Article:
By Margaret Klein May 6, 2014
“How can I most effectively fight climate change?”
This is the question that we must now ask ourselves. We are responsible for fighting climate change, not because of our paltry individual carbon emissions, but because we are alive during an unprecedented moment. The greatest catastrophe in history is unfolding on our watch. We can either be bystanders and passive victims, letting climate change happen to us and watching as it horrifically reveals itself, or we can be active agents in fighting for what we hold dear. We can use our skills, talents, relationships, and resources to fight climate change with everything that we possess.
So why don’t more of us ask this question? Perhaps it is the sense of futility that pervades our society. We feel helpless. Climate change is a complex, divisive problem of titanic, biblical scope. It is difficult enough to even understand the complex web of looming catastrophes that we call climate change, let alone imagine how one can effectively respond. In the absence of meaningful available responses, we turn away from climate change. We avoid reading about it, talking about it, or even thinking about it. As we turn away, our silence on the issue encourages others to follow our example.
The Climate Mobilization, a political platform, organizing strategy, and group of committed individuals, can reverse this vicious cycle. The Pledge to Mobilize, a one page virtual document,is its primary organizing tool. Those who sign it pledge to support a national program that puts tens of millions of Americans to work preventing the collapse of civilization and stabilizing the climate on the scale demanded by the science.
Signers of the Pledge to Mobilize call on the federal government to immediately commence a WWII-scale mobilization that 1) reduces U.S, emissions by at least 25% each year for 5 years; 2) creates a Climate Mobilization Corps, tens of millions strong, to rapidly expand our nation’s post-carbon energy and agricultural infrastructure; and 3) uses diplomatic and economic measures to pressure other countries to inaugurate similar climate mobilizations. Signers pledge to only donate time or money to candidates who have signed the Pledge, and to vote for candidates who have signed. Most importantly, signers pledge to mobilize their skills, resources and networks to spread the stark truth of climate change and the hope of the Pledge to others.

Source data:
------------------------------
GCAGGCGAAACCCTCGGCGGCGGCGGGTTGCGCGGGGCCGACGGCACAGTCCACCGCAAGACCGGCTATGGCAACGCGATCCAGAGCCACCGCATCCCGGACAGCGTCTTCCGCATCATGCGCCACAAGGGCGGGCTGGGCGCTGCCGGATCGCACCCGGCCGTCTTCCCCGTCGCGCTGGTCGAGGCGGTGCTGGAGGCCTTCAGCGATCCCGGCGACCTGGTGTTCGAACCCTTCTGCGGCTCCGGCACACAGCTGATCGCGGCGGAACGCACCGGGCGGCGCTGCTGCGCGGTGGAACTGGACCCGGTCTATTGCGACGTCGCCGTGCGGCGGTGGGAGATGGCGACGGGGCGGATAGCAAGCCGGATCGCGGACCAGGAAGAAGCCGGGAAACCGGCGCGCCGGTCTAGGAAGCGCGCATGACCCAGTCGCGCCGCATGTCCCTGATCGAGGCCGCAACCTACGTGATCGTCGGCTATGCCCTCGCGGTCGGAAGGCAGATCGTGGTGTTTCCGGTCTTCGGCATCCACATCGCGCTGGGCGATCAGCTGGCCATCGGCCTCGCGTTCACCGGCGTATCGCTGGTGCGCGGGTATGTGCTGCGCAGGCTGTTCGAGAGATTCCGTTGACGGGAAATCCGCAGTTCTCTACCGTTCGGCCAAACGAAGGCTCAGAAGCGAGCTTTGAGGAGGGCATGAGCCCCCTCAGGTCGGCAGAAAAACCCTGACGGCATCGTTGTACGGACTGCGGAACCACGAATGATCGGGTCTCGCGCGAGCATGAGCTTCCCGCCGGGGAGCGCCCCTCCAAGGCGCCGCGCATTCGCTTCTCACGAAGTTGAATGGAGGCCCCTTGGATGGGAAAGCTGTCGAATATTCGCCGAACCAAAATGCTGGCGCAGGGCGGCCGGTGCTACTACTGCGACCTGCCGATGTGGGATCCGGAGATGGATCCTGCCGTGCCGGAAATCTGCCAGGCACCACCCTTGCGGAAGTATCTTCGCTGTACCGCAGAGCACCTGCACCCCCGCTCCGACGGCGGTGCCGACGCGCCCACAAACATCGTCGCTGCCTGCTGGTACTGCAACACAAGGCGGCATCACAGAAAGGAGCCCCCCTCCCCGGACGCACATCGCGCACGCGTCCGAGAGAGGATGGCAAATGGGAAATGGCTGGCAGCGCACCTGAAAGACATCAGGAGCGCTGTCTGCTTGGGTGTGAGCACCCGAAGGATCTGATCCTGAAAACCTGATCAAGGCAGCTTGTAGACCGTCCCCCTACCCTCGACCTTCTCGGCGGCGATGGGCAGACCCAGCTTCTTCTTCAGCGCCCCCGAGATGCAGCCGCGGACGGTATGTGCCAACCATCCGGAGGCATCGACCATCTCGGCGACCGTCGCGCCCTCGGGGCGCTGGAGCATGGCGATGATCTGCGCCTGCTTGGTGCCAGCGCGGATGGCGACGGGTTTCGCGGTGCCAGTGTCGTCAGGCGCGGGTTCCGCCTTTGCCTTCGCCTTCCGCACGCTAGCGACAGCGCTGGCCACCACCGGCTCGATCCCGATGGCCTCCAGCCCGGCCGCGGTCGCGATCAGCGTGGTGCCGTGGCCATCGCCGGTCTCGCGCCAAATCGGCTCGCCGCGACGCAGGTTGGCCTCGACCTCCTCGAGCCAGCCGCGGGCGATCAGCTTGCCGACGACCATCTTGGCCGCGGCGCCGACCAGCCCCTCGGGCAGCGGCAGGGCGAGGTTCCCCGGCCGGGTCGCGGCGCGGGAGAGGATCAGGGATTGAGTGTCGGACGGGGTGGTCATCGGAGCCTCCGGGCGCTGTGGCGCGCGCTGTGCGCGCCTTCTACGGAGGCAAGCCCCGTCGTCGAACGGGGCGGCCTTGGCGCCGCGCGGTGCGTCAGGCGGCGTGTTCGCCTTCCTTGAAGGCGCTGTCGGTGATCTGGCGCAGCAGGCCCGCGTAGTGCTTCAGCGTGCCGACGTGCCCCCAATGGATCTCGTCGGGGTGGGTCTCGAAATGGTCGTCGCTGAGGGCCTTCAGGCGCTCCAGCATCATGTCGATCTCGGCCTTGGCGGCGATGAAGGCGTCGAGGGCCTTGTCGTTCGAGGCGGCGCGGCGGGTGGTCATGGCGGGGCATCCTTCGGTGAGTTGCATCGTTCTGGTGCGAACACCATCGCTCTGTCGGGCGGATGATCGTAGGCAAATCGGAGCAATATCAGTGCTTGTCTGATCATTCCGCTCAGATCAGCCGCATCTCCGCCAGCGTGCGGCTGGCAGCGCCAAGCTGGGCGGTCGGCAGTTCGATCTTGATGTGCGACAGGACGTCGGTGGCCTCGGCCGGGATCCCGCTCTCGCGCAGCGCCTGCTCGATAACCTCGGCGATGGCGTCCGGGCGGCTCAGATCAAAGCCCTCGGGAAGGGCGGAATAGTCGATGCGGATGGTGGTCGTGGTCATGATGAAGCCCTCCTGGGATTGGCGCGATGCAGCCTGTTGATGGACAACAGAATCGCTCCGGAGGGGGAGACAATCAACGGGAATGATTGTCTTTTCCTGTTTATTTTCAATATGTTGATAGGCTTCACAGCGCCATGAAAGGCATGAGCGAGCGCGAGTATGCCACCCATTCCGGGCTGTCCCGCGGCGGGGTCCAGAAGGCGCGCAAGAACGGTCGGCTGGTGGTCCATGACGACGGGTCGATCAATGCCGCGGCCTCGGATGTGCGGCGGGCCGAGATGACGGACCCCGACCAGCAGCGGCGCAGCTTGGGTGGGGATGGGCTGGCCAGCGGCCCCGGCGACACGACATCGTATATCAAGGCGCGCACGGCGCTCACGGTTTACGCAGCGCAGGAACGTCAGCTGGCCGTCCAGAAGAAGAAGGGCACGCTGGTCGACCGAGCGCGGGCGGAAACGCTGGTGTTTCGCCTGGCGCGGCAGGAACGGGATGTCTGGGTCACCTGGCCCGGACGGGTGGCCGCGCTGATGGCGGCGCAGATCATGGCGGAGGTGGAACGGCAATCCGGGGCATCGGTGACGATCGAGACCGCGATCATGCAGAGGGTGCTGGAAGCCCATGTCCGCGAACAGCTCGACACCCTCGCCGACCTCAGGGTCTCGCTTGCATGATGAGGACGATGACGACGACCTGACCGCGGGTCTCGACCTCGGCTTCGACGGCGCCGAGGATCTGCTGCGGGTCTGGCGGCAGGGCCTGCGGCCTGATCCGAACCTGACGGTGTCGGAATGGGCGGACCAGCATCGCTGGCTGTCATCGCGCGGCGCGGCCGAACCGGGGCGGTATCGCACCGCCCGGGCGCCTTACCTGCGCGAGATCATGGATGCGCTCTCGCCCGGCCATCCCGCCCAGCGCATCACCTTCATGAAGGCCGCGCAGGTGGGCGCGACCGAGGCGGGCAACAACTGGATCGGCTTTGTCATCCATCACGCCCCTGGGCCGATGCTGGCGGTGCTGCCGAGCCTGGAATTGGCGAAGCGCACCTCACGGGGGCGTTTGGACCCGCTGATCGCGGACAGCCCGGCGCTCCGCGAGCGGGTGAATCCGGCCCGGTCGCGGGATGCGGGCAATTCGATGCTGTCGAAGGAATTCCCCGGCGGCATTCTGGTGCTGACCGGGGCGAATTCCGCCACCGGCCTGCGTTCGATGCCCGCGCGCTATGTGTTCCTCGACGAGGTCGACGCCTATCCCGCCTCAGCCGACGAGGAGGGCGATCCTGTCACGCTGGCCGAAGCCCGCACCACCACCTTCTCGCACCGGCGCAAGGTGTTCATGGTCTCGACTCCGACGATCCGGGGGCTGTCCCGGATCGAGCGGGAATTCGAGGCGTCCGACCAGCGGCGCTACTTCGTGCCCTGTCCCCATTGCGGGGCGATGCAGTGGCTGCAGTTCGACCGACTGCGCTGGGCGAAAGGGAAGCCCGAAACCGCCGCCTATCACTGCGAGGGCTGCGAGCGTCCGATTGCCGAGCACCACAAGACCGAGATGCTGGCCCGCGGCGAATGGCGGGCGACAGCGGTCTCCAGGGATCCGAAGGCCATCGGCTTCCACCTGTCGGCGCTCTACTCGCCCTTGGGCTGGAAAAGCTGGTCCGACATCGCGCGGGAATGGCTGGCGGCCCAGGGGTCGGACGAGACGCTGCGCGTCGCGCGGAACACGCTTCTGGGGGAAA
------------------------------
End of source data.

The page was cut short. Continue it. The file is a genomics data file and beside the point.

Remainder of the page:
The Pledge to Mobilize is designed to spread in a unique way. It can only be taken in person, and it must be given by someone who has already signed it. This requirement creates new ways of interacting around climate change. Signers ask those they most respect and care for to sign the Pledge. Individuals are invited to spread the Pledge in their own way. They can sit down with their family at dinner, stand up in church, or host an event on campus or a “Meetup” in the community. This process disrupts the culture of silence and willful ignorance that allows us as individuals and as a society to minimize and ignore the growing climate crisis.
The spread of the Pledge is registered and tracked through the Climate Mobilization website, giving signers the ability to monitor how many people they have recruited, both directly and indirectly. Online discussion forums for signers will facilitate discussions of recruitment strategy and political campaigns. Once we begin to mobilize, we will find myriad ways to effectively channel our energy and talents.
The Pledge to Mobilize is a wake up call to individuals and the culture as a whole. It is a platform on which conversations can be initiated and the cultural consensus of denial and passivity can be transformed into a culture that expects active, effective engagement from every individual in response to the climate emergency. The Pledge empowers us as citizens — not consumers — and dispenses with futility and apocalyptic despair. It is a vehicle that allows us to rise to the challenge of our time, together.